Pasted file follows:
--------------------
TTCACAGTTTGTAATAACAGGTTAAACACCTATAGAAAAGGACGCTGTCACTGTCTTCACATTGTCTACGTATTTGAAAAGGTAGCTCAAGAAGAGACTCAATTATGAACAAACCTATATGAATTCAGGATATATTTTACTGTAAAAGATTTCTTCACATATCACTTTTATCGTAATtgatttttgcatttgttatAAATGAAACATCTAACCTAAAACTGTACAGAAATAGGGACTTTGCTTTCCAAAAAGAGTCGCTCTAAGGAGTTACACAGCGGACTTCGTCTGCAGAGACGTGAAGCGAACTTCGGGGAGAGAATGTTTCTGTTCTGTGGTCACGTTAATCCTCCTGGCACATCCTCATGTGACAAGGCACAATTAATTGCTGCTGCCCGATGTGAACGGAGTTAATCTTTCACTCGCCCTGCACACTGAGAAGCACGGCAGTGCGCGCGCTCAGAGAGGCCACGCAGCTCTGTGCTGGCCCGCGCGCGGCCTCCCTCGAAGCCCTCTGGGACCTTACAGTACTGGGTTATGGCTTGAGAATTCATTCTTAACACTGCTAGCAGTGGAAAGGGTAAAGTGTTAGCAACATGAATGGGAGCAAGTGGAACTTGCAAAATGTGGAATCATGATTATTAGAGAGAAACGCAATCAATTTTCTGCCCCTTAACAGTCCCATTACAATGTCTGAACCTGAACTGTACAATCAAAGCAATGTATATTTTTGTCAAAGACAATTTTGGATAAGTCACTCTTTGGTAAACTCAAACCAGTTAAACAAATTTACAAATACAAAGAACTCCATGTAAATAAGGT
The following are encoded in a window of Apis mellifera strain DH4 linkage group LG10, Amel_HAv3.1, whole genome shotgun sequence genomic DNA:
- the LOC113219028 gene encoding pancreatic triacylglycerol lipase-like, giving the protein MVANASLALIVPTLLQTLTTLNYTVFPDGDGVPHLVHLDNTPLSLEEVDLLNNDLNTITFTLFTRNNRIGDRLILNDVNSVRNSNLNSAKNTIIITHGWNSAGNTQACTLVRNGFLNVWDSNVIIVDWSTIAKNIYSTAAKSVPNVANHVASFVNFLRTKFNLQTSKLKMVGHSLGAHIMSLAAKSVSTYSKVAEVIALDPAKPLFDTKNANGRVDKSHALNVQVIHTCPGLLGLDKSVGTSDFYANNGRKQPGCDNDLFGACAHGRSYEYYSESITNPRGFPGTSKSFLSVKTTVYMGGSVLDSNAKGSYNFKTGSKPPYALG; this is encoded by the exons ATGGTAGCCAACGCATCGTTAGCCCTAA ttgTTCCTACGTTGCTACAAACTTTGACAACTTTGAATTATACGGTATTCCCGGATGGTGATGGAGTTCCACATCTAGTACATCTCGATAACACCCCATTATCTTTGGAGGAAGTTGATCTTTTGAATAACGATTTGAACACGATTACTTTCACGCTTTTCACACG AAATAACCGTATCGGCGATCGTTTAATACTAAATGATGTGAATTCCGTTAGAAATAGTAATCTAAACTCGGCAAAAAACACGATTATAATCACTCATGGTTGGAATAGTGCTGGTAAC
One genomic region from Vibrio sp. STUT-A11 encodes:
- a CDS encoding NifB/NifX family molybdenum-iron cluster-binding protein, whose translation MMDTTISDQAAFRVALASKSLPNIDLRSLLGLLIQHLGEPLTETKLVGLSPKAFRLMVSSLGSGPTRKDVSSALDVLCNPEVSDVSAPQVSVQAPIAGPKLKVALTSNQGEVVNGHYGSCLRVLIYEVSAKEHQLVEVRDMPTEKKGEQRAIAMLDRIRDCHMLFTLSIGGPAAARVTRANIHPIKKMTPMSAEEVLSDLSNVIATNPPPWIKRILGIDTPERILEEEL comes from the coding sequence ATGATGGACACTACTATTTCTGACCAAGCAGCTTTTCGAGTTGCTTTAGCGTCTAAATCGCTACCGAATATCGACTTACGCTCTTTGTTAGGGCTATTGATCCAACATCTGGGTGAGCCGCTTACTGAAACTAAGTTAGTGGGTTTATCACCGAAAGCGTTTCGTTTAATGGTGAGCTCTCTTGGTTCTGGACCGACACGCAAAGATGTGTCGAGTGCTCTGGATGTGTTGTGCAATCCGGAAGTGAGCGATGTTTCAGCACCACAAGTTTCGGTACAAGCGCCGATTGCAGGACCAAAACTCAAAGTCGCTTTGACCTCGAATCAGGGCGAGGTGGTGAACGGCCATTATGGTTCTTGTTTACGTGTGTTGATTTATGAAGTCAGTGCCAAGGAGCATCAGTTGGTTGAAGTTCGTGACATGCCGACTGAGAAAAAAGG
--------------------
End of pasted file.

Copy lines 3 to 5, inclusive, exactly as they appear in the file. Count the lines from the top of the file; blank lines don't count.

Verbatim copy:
- the LOC113219028 gene encoding pancreatic triacylglycerol lipase-like, giving the protein MVANASLALIVPTLLQTLTTLNYTVFPDGDGVPHLVHLDNTPLSLEEVDLLNNDLNTITFTLFTRNNRIGDRLILNDVNSVRNSNLNSAKNTIIITHGWNSAGNTQACTLVRNGFLNVWDSNVIIVDWSTIAKNIYSTAAKSVPNVANHVASFVNFLRTKFNLQTSKLKMVGHSLGAHIMSLAAKSVSTYSKVAEVIALDPAKPLFDTKNANGRVDKSHALNVQVIHTCPGLLGLDKSVGTSDFYANNGRKQPGCDNDLFGACAHGRSYEYYSESITNPRGFPGTSKSFLSVKTTVYMGGSVLDSNAKGSYNFKTGSKPPYALG; this is encoded by the exons ATGGTAGCCAACGCATCGTTAGCCCTAA ttgTTCCTACGTTGCTACAAACTTTGACAACTTTGAATTATACGGTATTCCCGGATGGTGATGGAGTTCCACATCTAGTACATCTCGATAACACCCCATTATCTTTGGAGGAAGTTGATCTTTTGAATAACGATTTGAACACGATTACTTTCACGCTTTTCACACG AAATAACCGTATCGGCGATCGTTTAATACTAAATGATGTGAATTCCGTTAGAAATAGTAATCTAAACTCGGCAAAAAACACGATTATAATCACTCATGGTTGGAATAGTGCTGGTAAC
One genomic region from Vibrio sp. STUT-A11 encodes:
- a CDS encoding NifB/NifX family molybdenum-iron cluster-binding protein, whose translation MMDTTISDQAAFRVALASKSLPNIDLRSLLGLLIQHLGEPLTETKLVGLSPKAFRLMVSSLGSGPTRKDVSSALDVLCNPEVSDVSAPQVSVQAPIAGPKLKVALTSNQGEVVNGHYGSCLRVLIYEVSAKEHQLVEVRDMPTEKKGEQRAIAMLDRIRDCHMLFTLSIGGPAAARVTRANIHPIKKMTPMSAEEVLSDLSNVIATNPPPWIKRILGIDTPERILEEEL comes from the coding sequence ATGATGGACACTACTATTTCTGACCAAGCAGCTTTTCGAGTTGCTTTAGCGTCTAAATCGCTACCGAATATCGACTTACGCTCTTTGTTAGGGCTATTGATCCAACATCTGGGTGAGCCGCTTACTGAAACTAAGTTAGTGGGTTTATCACCGAAAGCGTTTCGTTTAATGGTGAGCTCTCTTGGTTCTGGACCGACACGCAAAGATGTGTCGAGTGCTCTGGATGTGTTGTGCAATCCGGAAGTGAGCGATGTTTCAGCACCACAAGTTTCGGTACAAGCGCCGATTGCAGGACCAAAACTCAAAGTCGCTTTGACCTCGAATCAGGGCGAGGTGGTGAACGGCCATTATGGTTCTTGTTTACGTGTGTTGATTTATGAAGTCAGTGCCAAGGAGCATCAGTTGGTTGAAGTTCGTGACATGCCGACTGAGAAAAAAGG